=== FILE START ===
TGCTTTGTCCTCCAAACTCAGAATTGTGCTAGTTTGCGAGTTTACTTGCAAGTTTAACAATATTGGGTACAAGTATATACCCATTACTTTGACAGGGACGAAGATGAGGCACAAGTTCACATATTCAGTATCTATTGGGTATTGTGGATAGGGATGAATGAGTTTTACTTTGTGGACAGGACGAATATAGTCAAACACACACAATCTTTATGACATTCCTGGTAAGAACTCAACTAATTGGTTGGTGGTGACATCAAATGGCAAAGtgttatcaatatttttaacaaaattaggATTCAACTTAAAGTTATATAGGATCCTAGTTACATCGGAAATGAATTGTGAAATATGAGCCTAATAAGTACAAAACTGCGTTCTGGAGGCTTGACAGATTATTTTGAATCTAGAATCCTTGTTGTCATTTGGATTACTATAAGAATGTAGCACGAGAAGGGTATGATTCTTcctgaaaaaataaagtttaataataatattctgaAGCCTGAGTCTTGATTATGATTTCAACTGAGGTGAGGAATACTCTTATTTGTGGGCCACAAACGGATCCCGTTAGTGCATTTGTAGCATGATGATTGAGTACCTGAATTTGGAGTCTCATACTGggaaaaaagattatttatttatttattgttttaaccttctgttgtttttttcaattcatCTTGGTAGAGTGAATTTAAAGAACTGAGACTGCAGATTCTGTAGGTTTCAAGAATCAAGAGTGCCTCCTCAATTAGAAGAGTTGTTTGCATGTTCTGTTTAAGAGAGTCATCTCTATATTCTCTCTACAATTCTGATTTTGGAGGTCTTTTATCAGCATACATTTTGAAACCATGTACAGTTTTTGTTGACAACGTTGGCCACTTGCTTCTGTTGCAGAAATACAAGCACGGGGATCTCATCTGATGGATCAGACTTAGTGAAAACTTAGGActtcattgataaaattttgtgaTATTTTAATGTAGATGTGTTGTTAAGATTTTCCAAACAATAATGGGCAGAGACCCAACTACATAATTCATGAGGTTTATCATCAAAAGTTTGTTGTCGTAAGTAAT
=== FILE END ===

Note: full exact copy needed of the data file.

TGCTTTGTCCTCCAAACTCAGAATTGTGCTAGTTTGCGAGTTTACTTGCAAGTTTAACAATATTGGGTACAAGTATATACCCATTACTTTGACAGGGACGAAGATGAGGCACAAGTTCACATATTCAGTATCTATTGGGTATTGTGGATAGGGATGAATGAGTTTTACTTTGTGGACAGGACGAATATAGTCAAACACACACAATCTTTATGACATTCCTGGTAAGAACTCAACTAATTGGTTGGTGGTGACATCAAATGGCAAAGtgttatcaatatttttaacaaaattaggATTCAACTTAAAGTTATATAGGATCCTAGTTACATCGGAAATGAATTGTGAAATATGAGCCTAATAAGTACAAAACTGCGTTCTGGAGGCTTGACAGATTATTTTGAATCTAGAATCCTTGTTGTCATTTGGATTACTATAAGAATGTAGCACGAGAAGGGTATGATTCTTcctgaaaaaataaagtttaataataatattctgaAGCCTGAGTCTTGATTATGATTTCAACTGAGGTGAGGAATACTCTTATTTGTGGGCCACAAACGGATCCCGTTAGTGCATTTGTAGCATGATGATTGAGTACCTGAATTTGGAGTCTCATACTGggaaaaaagattatttatttatttattgttttaaccttctgttgtttttttcaattcatCTTGGTAGAGTGAATTTAAAGAACTGAGACTGCAGATTCTGTAGGTTTCAAGAATCAAGAGTGCCTCCTCAATTAGAAGAGTTGTTTGCATGTTCTGTTTAAGAGAGTCATCTCTATATTCTCTCTACAATTCTGATTTTGGAGGTCTTTTATCAGCATACATTTTGAAACCATGTACAGTTTTTGTTGACAACGTTGGCCACTTGCTTCTGTTGCAGAAATACAAGCACGGGGATCTCATCTGATGGATCAGACTTAGTGAAAACTTAGGActtcattgataaaattttgtgaTATTTTAATGTAGATGTGTTGTTAAGATTTTCCAAACAATAATGGGCAGAGACCCAACTACATAATTCATGAGGTTTATCATCAAAAGTTTGTTGTCGTAAGTAAT